I bought this cookbook second hand, from my favourite second hand bookshop in Australia, the Daylesford Book Barn (best place to be on a cold winter’s day). The round-the-world cookbook by Myra Waldo was written in conjunction with Pam American World Airlines (when they were a going concern), and published in the 1950/60s. My copy is apparently an abridged version, which I can’t find on the internet. The full version, The Complete Round-The-World Cookbook, is available online for very little, and I’m guessing it’s going to be as good as the one I currently own (which has almost been loved to death).
I initially bought this book for a school assignment, I wanted a book that described elements of a particular nation’s cuisine, and I was struggling (these were the pre-internet days), so I was happy when I found one book that talked about the elements of Portuguese cuisine. I’ve cooked a few recipes from this book, and whoever owned it before me cooked some and wrote notes through the book (which are appreciated). The instructions in the book are good, though it’s unsurprisingly in imperial measurements. I give this book 4 out of 5 stars for it’s depth (so many countries are covered), good instructions, and tasty food.
Spicy Baked Chicken (Murgh-I-Musallam)
- 2 x 3 1/2 pound chickens
- 6 cloves garlic, minced
- 2 onions, chopped
- 1/2 teaspoon dried ground chilli peppers
- 1/2 teaspoon ground loves
- 1 1/2 teaspoon salt
- 1 teaspoon black pepper
- 2 cardamom seeds, ground
- 1/4 inch piece fresh or dried ginger, crushed fine, or 1/2 teaspoon powdered ginger
- 1/2 cup ground blanched almonds
- 4 tablespoons melted butter
- 2 tablespoons water
- Carefully remove all of the skin from the whole chickens.
- Prick the chickens all over with a fork.
- Mix the garlic, onions, chili peppers, cloves, salt, pepper, cardamom seeds, ginger, almonds, butter, and water into a paste. Spread over the chickens and rube a little on the inside. Be sure to cover the chickens thoroughly with the mixture.
- Place in a buttered baking dish or a roasting pan. Roast in a 350F (180C) oven for about 1 1/2 hours, or until tender. Add a little water if necessary to prevent the chickens from burning. Carve the chickens and serve hot.
Notes on this recipe:
- It’s going to be easier to make a paste for this dish if you have a big mortar and pestle, or if you have a food processor with a smaller bowl attachments. We ground the spices and onion together, before emptying that mixture (we did it in 2 – 3 batches) into a bowl and stirring in the almond meal, butter and water.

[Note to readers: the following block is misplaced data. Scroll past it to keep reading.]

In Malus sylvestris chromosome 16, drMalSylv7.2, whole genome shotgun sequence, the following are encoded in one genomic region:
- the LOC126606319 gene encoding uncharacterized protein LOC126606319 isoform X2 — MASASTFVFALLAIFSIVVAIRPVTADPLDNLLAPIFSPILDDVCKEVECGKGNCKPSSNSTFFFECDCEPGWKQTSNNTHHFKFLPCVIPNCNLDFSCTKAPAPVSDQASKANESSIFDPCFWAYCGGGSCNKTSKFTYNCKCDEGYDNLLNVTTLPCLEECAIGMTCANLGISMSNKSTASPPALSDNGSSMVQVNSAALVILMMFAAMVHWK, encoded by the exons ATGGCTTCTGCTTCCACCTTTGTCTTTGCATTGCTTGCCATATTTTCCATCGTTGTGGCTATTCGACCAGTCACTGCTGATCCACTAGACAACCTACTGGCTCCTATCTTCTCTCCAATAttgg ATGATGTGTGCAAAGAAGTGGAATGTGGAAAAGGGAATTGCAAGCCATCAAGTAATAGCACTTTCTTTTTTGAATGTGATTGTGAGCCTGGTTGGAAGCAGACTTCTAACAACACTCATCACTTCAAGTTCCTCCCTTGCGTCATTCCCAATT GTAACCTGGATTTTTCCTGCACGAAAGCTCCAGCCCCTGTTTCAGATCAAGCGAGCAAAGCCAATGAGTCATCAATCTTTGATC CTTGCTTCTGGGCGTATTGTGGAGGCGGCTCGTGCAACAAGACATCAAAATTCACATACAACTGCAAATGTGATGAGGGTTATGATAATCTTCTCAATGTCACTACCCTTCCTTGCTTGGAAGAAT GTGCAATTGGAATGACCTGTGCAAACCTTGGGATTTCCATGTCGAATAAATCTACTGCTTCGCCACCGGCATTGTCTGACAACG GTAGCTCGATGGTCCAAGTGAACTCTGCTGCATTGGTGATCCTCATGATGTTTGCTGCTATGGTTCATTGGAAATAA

- We also used one chicken of about 1.9kgs, as it was easier to find than two smaller chickens.
- Skinning chickens is fiddly, but not impossible. Just remember to leave the wings unskinned (that’s way too fiddly), and you’ll be right.
- We added about 1/4 of a cup of water after every 30 minutes to ensure that the chicken was tender and that the paste did not dry out too much. It turned out very nicely.
Potatoes and Rice, Pakistani Style (Alu-Ki-Tari)
- 2 cups of rice
- 1/4 pound butter
- 2 onions, sliced thin
- 4 potatoes, peeled and quartered
- 2 teaspoons salt
- 1 teaspoon turmeric
- 1 teaspoon coriander
- 2 cloves garlic, minced
- 1/2 inch piece of fresh ginger, chopped or 1 teaspoon powdered ginger
- Dash of cayenne pepper
- 4 cups boiling water
- Wash the rice thoroughly in several changes of water (or you know, running water). Soak in cold water for 30 minutes. Drain well.
- Melt the butter in a saucepan. Add the onions and saute for 15 minutes, stirring frequently. Add the rice, potatoes, salt, turmeric, coriander, garlic, ginger, cayenne, and boiling water and stir.
- Bring to a boil. Cover and cook over low heat for 30 minutes, or until the potatoes are tender.
Notes on this recipe:
- This dish ends up being a buttery rice and potato dish, with a small hint of spice, and a great yellow colour from the turmeric.
- It’s very straightforward to make, and if you have WAY too much like we did, is great reheated the next day and served with a tomato and eggplant curry.